Opening new accounts, paying bills, trading. All with just a click of a button. The banking industry worldwide seems to be getting more and more digitized, with hours of reading and signing papers being replaced by a few online steps, without having to leave your house. The banking system has had to keep up with the technology boom around the world, as consumers are expecting and demanding better, faster service and solutions all the time. In Lebanon, where the banking sector is considered the backbone of the economy, digitization seemed inevitable.
In the past few years, several of the Lebanese leading banks have acknowledged the need to build better platforms and develop new programs for their consumers. This has included partnering with major credit card companies, businesses worldwide, and the integration of a comprehensive financial software into all banking aspects. In April 2016, SGBL announced a new partnership with Master Card to offer their clients the ability to make payments anywhere, at any time, in a safe and secure manner. This first step, a 5 year commitment, hopes to pave the way for further collaborations, as the Lebanese market strives to keep pace with global technology innovations, and slowly transform itself into a cash-less digitized society. BLOM bank, the leading retail bank in Lebanon, also partnered recently with Uber, a worldwide technology company that has revolutionized the transportation world by creating a platform to connect partner drivers with riders. BLOM introduced in October 2015 the UberBLOM card, a prepaid card that can be used in Lebanon and any of the cities where Uber is present around the world. This again is another way in which the Lebanese society is moving one of its aspects, land transportation, into the digital world, eliminating cash transactions.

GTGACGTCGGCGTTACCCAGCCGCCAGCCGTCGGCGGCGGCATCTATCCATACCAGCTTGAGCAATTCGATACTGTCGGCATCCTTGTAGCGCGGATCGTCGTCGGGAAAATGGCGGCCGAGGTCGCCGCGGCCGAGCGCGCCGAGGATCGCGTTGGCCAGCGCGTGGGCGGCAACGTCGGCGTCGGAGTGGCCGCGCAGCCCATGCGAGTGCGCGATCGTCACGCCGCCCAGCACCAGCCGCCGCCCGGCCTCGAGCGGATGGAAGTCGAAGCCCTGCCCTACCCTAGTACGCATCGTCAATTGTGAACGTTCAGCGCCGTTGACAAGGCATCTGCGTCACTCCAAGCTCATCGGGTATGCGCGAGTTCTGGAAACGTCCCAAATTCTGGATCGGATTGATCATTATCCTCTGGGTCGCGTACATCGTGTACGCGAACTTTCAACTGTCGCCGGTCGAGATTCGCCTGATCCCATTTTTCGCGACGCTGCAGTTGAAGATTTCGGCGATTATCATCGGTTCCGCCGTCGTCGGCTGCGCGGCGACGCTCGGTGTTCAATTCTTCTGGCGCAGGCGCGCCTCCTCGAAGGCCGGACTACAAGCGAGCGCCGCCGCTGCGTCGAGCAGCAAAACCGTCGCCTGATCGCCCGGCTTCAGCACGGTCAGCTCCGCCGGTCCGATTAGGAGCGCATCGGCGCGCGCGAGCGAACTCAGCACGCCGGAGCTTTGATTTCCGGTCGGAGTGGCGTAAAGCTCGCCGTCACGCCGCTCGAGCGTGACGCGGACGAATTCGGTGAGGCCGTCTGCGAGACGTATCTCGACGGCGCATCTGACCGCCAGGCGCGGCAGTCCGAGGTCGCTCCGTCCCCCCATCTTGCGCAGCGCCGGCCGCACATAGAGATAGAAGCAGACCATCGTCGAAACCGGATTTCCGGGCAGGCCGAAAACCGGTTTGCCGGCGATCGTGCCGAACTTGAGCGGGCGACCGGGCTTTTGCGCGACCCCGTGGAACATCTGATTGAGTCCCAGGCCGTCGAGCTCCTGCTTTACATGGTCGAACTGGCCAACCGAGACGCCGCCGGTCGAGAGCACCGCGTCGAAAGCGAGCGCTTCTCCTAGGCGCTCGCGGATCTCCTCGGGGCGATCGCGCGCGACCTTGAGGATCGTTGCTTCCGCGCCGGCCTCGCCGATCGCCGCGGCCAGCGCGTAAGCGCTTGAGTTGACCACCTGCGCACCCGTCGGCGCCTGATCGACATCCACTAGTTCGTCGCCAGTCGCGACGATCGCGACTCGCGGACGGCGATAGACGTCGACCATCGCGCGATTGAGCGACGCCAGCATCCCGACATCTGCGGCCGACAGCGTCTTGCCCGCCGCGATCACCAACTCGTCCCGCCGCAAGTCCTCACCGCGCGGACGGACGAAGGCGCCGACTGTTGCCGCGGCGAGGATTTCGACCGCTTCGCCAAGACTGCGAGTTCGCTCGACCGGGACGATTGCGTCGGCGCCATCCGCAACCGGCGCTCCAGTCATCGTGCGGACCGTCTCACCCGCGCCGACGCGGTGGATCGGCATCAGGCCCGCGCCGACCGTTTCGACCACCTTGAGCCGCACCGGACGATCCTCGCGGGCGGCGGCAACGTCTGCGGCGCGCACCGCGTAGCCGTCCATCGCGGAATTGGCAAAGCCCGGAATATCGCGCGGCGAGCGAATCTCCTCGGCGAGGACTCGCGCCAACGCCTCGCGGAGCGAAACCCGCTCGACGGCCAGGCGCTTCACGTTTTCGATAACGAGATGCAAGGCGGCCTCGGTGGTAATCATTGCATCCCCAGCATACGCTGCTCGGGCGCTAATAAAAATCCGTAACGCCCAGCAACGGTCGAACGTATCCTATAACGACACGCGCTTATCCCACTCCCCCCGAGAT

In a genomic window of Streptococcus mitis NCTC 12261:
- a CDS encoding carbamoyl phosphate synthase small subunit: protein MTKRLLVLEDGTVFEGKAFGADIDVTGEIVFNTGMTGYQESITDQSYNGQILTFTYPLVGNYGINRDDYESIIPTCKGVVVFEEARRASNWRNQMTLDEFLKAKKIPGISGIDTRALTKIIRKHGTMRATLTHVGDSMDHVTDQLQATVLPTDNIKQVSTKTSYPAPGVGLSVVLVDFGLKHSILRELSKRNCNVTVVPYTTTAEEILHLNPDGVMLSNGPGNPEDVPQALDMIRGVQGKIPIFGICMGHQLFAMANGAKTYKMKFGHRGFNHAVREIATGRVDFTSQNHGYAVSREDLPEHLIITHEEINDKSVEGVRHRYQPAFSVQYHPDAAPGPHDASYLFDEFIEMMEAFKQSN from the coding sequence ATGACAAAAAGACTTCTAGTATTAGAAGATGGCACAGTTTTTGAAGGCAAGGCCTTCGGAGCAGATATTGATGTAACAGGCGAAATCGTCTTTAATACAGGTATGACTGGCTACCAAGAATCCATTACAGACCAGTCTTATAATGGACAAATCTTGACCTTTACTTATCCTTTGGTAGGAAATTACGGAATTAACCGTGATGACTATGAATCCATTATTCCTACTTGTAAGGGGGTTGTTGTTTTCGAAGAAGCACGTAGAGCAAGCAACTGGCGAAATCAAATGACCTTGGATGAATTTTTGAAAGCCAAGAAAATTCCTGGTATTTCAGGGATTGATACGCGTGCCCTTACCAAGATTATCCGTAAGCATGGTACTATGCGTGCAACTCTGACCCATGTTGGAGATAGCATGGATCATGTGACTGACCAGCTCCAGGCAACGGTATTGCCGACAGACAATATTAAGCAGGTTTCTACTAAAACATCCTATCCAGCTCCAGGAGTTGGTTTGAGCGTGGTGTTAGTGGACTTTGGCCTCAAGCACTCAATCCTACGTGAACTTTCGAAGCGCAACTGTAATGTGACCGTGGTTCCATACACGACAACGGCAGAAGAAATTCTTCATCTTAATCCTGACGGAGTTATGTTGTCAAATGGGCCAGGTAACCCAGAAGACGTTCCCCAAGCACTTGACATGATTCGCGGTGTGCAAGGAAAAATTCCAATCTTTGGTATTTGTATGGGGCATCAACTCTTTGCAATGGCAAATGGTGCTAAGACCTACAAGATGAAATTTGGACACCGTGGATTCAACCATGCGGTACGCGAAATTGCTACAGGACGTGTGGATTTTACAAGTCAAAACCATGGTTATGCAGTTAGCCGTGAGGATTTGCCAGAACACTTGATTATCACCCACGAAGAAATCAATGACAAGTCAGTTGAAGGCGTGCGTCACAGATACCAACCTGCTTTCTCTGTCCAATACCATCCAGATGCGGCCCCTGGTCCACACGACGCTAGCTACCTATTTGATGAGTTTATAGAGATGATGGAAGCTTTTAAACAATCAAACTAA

The Lebanese banks, as well as banks worldwide, are facing an uphill battle to keep up with new nontraditional payment services such as apple, google and potentially Facebook; as well as emerging e-trading companies. In light of this new competition, Lebanese banks have partnered with financial technology companies to revamp their structure and adapt to the new market. Bank al Mawarid and Bank of Beirut have installed Misys, a financial software that was recently named a leader in global retail banking. The goal is to provide a banking platform that is comprehensive, user friendly, and adaptive to the changes both in the market place but also in customer needs. SGBL in 2014 also announced a partnership with Temenos, a banking software system, to again become more versatile and flexible across the board. These are a few examples of the changes that are occurring within the Lebanese banking system. Leaders within the banks are aware that this is only the first step, and much more work needs to be done to keep pace with an ever growing and thriving retail banking market in the country. Financial analysts and banks remain aware however of the time and money investment required to remain on top of the game. The final product delivered to customers is only a window front, and the result of layer over layer of innovation and development. The adoption of new financial solutions needs to be done carefully and seamlessly. This may be a challenge depending on whether the new software is building on prior data and upgrading the system, or does it require uprooting what is already in place.
As the Executive magazine puts it nicely, this is a “brave new world” for banking . Lebanon, as well as the world, are facing increasing pressures to keep up with the technology boom. In a society where the banking system is crucial to economic stability, new innovations and development must be implemented carefully to avoid any destabilization of this sector.
Image Source: bankaudi.com.lb/Lebanon/Novo